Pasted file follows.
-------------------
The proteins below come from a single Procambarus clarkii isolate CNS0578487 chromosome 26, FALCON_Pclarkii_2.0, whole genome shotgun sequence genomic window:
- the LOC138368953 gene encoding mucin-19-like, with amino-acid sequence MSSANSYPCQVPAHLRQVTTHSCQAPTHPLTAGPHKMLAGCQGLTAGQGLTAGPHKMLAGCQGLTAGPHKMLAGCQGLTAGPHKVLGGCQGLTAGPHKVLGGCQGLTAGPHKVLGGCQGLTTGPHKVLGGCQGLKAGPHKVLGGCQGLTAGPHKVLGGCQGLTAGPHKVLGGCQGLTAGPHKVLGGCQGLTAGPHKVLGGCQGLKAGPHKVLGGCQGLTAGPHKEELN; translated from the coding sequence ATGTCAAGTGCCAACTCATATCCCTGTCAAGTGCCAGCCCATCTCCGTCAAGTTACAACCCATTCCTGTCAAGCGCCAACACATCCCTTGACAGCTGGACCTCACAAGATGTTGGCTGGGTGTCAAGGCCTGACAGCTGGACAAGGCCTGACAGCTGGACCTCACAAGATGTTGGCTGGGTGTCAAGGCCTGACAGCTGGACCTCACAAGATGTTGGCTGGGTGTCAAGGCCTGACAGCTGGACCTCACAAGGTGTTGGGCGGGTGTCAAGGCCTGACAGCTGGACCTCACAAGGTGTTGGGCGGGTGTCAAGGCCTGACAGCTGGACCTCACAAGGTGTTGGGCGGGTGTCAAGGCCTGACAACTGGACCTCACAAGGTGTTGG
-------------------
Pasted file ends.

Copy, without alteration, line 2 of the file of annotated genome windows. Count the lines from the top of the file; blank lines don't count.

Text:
- the LOC138368953 gene encoding mucin-19-like, with amino-acid sequence MSSANSYPCQVPAHLRQVTTHSCQAPTHPLTAGPHKMLAGCQGLTAGQGLTAGPHKMLAGCQGLTAGPHKMLAGCQGLTAGPHKVLGGCQGLTAGPHKVLGGCQGLTAGPHKVLGGCQGLTTGPHKVLGGCQGLKAGPHKVLGGCQGLTAGPHKVLGGCQGLTAGPHKVLGGCQGLTAGPHKVLGGCQGLTAGPHKVLGGCQGLKAGPHKVLGGCQGLTAGPHKEELN; translated from the coding sequence ATGTCAAGTGCCAACTCATATCCCTGTCAAGTGCCAGCCCATCTCCGTCAAGTTACAACCCATTCCTGTCAAGCGCCAACACATCCCTTGACAGCTGGACCTCACAAGATGTTGGCTGGGTGTCAAGGCCTGACAGCTGGACAAGGCCTGACAGCTGGACCTCACAAGATGTTGGCTGGGTGTCAAGGCCTGACAGCTGGACCTCACAAGATGTTGGCTGGGTGTCAAGGCCTGACAGCTGGACCTCACAAGGTGTTGGGCGGGTGTCAAGGCCTGACAGCTGGACCTCACAAGGTGTTGGGCGGGTGTCAAGGCCTGACAGCTGGACCTCACAAGGTGTTGGGCGGGTGTCAAGGCCTGACAACTGGACCTCACAAGGTGTTGG